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This article was first published 6 years ago  » Business » Claiming money that is rightfully yours

Claiming money that is rightfully yours

By Priya Nair
July 06, 2017 09:41 IST
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Priya Nair finds out how investors of mutual funds, shares, unclaimed bank deposits, insurance policies can redeem long-forgotten investments.
Illustration: Dominic Xavier/

Claiming money that is rightfully yours

The online push for investments, insurance and other financial transactions is gaining traction, but there are many who still have to struggle with paperwork to make claims or redeem investments made a long time ago.

Sometimes, documents are missing or signatures don't match.

A guide to going through this process painlessly.

Limitation Act in insurance

In the case of life insurance policies, there is no time frame for claiming the proceeds.

"Usually, we get claims after six to nine months, but sometimes we do get claims after more than a year. Most of the time it is because the family is not aware of the policy's existence," says Mohit Rochilani, director, operations and IT, IndiaFirst Life Insurance.

The Limitation Act, 1963, says a claimant has to intimate the insurance company about the death of the policyholder within three years after the latter's death.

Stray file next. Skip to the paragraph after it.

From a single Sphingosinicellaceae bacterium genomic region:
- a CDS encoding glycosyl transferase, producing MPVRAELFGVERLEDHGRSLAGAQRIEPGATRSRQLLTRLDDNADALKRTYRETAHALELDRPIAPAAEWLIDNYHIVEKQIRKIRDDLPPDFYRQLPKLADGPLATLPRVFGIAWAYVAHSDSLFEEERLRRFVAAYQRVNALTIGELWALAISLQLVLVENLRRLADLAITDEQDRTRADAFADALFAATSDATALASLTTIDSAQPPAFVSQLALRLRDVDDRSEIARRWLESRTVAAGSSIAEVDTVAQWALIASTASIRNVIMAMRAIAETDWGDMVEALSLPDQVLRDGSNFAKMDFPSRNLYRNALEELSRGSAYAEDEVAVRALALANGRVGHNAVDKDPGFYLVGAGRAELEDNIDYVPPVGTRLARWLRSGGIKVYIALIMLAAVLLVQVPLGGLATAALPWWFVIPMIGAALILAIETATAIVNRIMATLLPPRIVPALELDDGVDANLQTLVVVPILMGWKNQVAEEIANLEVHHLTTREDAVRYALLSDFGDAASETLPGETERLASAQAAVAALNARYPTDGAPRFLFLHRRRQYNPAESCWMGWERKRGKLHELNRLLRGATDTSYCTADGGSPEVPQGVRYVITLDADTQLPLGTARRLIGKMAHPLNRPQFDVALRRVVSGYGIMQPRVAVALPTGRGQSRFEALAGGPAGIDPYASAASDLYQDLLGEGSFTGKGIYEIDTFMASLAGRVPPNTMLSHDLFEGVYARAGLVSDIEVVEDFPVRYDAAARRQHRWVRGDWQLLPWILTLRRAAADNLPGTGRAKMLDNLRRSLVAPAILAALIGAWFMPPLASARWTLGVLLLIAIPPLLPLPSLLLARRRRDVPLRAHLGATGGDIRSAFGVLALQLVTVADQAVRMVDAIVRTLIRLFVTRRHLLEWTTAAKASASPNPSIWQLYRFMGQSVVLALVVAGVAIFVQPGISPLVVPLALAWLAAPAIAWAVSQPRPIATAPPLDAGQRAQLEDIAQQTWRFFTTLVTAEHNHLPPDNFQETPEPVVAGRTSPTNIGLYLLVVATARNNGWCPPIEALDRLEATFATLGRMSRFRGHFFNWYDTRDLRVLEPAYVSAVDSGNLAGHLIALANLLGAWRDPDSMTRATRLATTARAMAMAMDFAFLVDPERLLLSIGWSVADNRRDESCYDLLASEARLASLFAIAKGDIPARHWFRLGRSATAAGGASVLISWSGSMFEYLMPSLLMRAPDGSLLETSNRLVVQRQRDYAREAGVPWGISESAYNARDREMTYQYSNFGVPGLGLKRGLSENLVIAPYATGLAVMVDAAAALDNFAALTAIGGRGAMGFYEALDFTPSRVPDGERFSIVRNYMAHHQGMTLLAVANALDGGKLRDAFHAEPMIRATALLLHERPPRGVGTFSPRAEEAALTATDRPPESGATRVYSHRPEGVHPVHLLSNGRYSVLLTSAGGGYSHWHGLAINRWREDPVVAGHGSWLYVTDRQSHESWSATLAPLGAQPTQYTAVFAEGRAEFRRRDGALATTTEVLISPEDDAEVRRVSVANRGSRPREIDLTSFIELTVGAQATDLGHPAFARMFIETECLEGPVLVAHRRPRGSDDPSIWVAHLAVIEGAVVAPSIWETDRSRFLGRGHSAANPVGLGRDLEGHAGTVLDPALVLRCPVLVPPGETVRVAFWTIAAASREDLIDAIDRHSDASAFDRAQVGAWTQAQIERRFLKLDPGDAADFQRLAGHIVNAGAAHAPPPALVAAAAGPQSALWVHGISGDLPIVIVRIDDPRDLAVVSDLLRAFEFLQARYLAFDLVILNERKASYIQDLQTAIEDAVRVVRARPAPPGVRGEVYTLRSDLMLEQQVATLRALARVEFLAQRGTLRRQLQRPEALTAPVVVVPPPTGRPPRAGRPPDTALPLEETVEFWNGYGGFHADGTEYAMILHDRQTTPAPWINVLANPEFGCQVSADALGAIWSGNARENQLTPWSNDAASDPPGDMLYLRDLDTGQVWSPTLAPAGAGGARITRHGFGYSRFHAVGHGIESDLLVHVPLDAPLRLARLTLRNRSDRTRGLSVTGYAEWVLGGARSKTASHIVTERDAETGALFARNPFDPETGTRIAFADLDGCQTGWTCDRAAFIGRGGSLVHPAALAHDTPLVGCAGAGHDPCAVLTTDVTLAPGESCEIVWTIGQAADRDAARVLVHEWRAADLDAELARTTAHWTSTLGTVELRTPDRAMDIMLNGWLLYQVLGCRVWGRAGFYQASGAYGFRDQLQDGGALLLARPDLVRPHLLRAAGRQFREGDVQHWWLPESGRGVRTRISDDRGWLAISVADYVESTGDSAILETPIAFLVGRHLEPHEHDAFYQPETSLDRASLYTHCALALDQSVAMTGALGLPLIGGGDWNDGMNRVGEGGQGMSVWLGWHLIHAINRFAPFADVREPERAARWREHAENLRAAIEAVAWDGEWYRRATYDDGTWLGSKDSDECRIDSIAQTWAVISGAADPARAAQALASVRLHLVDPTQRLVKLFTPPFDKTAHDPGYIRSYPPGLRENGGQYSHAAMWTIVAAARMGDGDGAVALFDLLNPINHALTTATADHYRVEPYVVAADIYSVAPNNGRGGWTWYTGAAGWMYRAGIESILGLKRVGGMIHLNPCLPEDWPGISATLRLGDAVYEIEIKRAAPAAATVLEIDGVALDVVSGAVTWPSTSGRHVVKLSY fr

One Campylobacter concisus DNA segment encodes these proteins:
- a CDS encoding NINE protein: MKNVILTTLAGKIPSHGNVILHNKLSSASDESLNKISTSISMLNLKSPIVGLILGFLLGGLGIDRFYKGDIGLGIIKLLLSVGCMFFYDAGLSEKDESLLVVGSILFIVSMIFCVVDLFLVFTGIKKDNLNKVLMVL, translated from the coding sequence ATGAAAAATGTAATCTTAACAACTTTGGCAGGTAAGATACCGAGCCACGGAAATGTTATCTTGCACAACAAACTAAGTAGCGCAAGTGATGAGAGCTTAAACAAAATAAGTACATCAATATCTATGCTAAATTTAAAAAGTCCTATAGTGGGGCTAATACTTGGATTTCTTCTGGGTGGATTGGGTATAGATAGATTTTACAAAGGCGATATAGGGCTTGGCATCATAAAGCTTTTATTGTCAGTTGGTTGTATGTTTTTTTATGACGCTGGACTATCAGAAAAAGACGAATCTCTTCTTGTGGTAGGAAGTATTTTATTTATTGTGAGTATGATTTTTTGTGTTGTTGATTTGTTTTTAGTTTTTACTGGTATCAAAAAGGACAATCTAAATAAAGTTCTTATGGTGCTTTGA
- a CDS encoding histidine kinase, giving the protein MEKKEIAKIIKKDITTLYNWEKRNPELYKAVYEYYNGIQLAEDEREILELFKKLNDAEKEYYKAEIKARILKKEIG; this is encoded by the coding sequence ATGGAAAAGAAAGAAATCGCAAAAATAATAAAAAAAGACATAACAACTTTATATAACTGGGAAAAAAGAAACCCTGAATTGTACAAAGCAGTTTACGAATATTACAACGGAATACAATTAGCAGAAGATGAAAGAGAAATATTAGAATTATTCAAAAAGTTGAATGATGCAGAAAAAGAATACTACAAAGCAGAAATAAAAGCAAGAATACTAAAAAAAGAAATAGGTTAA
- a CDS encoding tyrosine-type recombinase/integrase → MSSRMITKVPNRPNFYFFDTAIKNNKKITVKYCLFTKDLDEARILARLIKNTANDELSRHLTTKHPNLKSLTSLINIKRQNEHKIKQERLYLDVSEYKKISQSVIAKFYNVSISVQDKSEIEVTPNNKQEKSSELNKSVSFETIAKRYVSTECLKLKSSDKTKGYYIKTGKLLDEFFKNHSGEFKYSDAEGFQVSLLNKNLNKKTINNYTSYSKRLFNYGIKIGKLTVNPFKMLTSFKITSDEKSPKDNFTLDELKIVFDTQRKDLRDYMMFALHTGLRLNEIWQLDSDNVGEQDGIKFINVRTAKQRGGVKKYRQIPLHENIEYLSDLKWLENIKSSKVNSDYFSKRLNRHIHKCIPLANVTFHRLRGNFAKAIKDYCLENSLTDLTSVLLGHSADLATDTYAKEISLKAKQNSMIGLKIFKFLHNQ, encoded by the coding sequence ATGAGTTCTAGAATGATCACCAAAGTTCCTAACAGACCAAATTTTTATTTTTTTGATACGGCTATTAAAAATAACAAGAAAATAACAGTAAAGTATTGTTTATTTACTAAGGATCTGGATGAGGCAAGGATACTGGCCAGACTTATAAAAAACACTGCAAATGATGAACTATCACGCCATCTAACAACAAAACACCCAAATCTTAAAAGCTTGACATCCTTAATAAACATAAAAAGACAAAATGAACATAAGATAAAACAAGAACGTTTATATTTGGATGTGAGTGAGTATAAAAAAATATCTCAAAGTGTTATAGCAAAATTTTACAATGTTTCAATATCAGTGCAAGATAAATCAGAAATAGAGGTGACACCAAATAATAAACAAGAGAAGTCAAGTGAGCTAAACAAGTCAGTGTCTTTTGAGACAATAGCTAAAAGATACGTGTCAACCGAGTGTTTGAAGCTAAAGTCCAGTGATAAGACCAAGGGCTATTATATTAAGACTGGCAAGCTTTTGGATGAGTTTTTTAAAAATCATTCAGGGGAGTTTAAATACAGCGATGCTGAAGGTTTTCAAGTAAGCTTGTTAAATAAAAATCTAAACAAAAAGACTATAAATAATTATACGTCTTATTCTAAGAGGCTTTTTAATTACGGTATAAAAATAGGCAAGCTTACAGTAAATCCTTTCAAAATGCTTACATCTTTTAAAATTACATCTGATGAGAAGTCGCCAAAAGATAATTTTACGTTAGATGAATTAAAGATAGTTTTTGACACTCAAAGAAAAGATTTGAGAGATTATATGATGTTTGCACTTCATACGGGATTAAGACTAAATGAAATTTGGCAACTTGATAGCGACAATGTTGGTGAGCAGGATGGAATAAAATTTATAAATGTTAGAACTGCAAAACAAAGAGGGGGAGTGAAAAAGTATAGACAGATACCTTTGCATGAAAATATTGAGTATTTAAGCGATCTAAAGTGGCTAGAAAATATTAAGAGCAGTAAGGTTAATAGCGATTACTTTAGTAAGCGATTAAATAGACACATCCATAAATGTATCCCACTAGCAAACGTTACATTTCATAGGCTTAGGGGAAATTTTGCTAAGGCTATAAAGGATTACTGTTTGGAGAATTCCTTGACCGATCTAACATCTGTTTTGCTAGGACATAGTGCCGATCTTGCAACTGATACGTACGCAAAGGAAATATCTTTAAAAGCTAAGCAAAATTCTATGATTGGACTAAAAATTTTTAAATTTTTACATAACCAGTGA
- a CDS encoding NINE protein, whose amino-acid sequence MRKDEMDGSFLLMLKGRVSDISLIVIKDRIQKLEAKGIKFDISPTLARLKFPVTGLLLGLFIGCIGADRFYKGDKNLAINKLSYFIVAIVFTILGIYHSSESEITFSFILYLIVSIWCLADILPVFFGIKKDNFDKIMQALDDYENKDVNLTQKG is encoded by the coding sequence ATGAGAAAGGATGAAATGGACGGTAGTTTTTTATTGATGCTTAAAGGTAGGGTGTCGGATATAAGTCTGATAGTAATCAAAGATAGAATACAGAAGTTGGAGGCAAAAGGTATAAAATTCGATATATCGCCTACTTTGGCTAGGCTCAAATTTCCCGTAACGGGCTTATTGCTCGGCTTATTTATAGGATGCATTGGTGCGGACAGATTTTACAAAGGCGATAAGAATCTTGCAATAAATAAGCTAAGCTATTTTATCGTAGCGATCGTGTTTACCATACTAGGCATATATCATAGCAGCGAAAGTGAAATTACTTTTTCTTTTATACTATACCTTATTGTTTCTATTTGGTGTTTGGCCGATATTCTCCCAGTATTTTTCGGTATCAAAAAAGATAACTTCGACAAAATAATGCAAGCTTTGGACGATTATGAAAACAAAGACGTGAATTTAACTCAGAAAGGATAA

But this is a broad guiding principle and insurance companies do not follow it strictly, says Ashok Kumar, senior vice-president and chief underwriter, Max Life Insurance.

In case of policies, the company will pay the money to the nominee by default.

In case of natural death, the documents required are the death certificate for the deceased -- either original or attested copy, KYC (know your customer) documents of the nominee such as address proof, and identity proof and bank details of the account where the money has to be transferred.

In an unnatural death, like accident or murder, the insurance company will also ask for the First Information Report, autopsy report and panchnama.

"The claim could be denied if the existing ailment was something so critical that the insurance company would not have issued the policy upfront," says Rochilani.

"Section 45 of the Insurance Act says if a death happens within three years of issuing the policy, it could be repudiated in case of any pre-existing disease. But, after three years, no claim can be repudiated," he adds.

Once all documents are provided, most insurance companies settle the money within a week.

In fact, some offer to pay interest if the claim is not settled within eight to 10 days.

Delays can occur if there is more than one claimant and no clear nominee.

In such cases, the company will ask the claimants for a succession certificate.

"If a claim is ready for payment, but payment cannot be made due to any reason on proper identification of the payee, the life insurer shall hold the amount for the benefit of the payee and such an amount shall earn interest at the rate applicable to a savings bank account with a scheduled bank (effective from 30 days following the submission of all papers and information)," says Max Life's Kumar.

The current savings bank account rate is four per cent.

Such problems can be avoided by providing a nominee's name at the time of buying the policy.